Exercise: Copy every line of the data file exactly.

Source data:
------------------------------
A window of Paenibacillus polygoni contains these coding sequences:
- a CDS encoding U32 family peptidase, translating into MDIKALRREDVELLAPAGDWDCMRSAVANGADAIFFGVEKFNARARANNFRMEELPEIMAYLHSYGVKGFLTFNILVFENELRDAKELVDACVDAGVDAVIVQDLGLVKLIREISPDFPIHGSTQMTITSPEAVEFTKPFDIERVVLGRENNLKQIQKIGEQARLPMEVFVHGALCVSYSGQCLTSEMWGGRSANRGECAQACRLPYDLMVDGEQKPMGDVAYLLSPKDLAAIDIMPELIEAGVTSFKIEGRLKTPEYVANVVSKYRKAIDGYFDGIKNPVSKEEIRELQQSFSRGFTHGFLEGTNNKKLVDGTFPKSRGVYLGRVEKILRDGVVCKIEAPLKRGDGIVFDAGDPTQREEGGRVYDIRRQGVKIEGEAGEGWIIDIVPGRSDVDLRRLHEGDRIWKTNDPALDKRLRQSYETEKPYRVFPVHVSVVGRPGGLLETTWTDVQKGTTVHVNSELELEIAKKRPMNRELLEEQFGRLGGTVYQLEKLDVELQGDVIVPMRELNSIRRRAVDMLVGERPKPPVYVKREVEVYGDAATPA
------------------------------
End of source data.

A window of Paenibacillus polygoni contains these coding sequences:
- a CDS encoding U32 family peptidase, translating into MDIKALRREDVELLAPAGDWDCMRSAVANGADAIFFGVEKFNARARANNFRMEELPEIMAYLHSYGVKGFLTFNILVFENELRDAKELVDACVDAGVDAVIVQDLGLVKLIREISPDFPIHGSTQMTITSPEAVEFTKPFDIERVVLGRENNLKQIQKIGEQARLPMEVFVHGALCVSYSGQCLTSEMWGGRSANRGECAQACRLPYDLMVDGEQKPMGDVAYLLSPKDLAAIDIMPELIEAGVTSFKIEGRLKTPEYVANVVSKYRKAIDGYFDGIKNPVSKEEIRELQQSFSRGFTHGFLEGTNNKKLVDGTFPKSRGVYLGRVEKILRDGVVCKIEAPLKRGDGIVFDAGDPTQREEGGRVYDIRRQGVKIEGEAGEGWIIDIVPGRSDVDLRRLHEGDRIWKTNDPALDKRLRQSYETEKPYRVFPVHVSVVGRPGGLLETTWTDVQKGTTVHVNSELELEIAKKRPMNRELLEEQFGRLGGTVYQLEKLDVELQGDVIVPMRELNSIRRRAVDMLVGERPKPPVYVKREVEVYGDAATPA